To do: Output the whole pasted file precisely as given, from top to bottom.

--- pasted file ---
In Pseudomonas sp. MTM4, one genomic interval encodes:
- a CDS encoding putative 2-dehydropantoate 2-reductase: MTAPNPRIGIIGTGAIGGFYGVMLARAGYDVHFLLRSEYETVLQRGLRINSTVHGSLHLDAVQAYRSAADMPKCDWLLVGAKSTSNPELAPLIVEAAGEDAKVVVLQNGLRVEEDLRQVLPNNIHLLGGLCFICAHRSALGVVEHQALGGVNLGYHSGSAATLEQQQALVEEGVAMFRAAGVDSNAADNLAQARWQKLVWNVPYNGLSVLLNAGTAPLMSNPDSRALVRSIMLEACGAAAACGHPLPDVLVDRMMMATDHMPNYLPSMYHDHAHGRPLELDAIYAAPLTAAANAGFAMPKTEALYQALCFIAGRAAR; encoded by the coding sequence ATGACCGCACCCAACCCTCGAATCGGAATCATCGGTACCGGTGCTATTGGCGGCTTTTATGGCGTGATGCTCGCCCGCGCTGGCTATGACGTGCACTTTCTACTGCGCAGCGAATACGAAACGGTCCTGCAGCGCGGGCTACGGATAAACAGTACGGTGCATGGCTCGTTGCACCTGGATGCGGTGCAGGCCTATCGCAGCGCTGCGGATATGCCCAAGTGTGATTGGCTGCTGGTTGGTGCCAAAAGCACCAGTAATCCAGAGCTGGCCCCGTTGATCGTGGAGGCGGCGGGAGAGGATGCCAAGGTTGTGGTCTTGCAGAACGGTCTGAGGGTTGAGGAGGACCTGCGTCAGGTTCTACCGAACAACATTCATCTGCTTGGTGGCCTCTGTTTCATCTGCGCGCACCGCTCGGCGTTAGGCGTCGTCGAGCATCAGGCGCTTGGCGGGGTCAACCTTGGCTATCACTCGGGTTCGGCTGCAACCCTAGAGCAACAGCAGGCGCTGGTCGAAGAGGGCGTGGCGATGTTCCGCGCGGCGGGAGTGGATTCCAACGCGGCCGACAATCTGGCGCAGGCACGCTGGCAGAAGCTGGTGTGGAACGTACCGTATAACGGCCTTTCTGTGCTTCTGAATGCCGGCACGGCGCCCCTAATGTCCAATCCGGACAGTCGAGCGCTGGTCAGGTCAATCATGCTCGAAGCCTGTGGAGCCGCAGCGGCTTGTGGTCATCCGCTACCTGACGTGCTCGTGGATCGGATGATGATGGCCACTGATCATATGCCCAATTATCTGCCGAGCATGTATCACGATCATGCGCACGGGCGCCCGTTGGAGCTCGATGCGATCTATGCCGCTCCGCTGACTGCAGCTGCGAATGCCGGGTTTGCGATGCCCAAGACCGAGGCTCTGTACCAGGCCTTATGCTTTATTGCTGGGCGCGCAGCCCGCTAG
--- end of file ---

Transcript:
In Pseudomonas sp. MTM4, one genomic interval encodes:
- a CDS encoding putative 2-dehydropantoate 2-reductase: MTAPNPRIGIIGTGAIGGFYGVMLARAGYDVHFLLRSEYETVLQRGLRINSTVHGSLHLDAVQAYRSAADMPKCDWLLVGAKSTSNPELAPLIVEAAGEDAKVVVLQNGLRVEEDLRQVLPNNIHLLGGLCFICAHRSALGVVEHQALGGVNLGYHSGSAATLEQQQALVEEGVAMFRAAGVDSNAADNLAQARWQKLVWNVPYNGLSVLLNAGTAPLMSNPDSRALVRSIMLEACGAAAACGHPLPDVLVDRMMMATDHMPNYLPSMYHDHAHGRPLELDAIYAAPLTAAANAGFAMPKTEALYQALCFIAGRAAR; encoded by the coding sequence ATGACCGCACCCAACCCTCGAATCGGAATCATCGGTACCGGTGCTATTGGCGGCTTTTATGGCGTGATGCTCGCCCGCGCTGGCTATGACGTGCACTTTCTACTGCGCAGCGAATACGAAACGGTCCTGCAGCGCGGGCTACGGATAAACAGTACGGTGCATGGCTCGTTGCACCTGGATGCGGTGCAGGCCTATCGCAGCGCTGCGGATATGCCCAAGTGTGATTGGCTGCTGGTTGGTGCCAAAAGCACCAGTAATCCAGAGCTGGCCCCGTTGATCGTGGAGGCGGCGGGAGAGGATGCCAAGGTTGTGGTCTTGCAGAACGGTCTGAGGGTTGAGGAGGACCTGCGTCAGGTTCTACCGAACAACATTCATCTGCTTGGTGGCCTCTGTTTCATCTGCGCGCACCGCTCGGCGTTAGGCGTCGTCGAGCATCAGGCGCTTGGCGGGGTCAACCTTGGCTATCACTCGGGTTCGGCTGCAACCCTAGAGCAACAGCAGGCGCTGGTCGAAGAGGGCGTGGCGATGTTCCGCGCGGCGGGAGTGGATTCCAACGCGGCCGACAATCTGGCGCAGGCACGCTGGCAGAAGCTGGTGTGGAACGTACCGTATAACGGCCTTTCTGTGCTTCTGAATGCCGGCACGGCGCCCCTAATGTCCAATCCGGACAGTCGAGCGCTGGTCAGGTCAATCATGCTCGAAGCCTGTGGAGCCGCAGCGGCTTGTGGTCATCCGCTACCTGACGTGCTCGTGGATCGGATGATGATGGCCACTGATCATATGCCCAATTATCTGCCGAGCATGTATCACGATCATGCGCACGGGCGCCCGTTGGAGCTCGATGCGATCTATGCCGCTCCGCTGACTGCAGCTGCGAATGCCGGGTTTGCGATGCCCAAGACCGAGGCTCTGTACCAGGCCTTATGCTTTATTGCTGGGCGCGCAGCCCGCTAG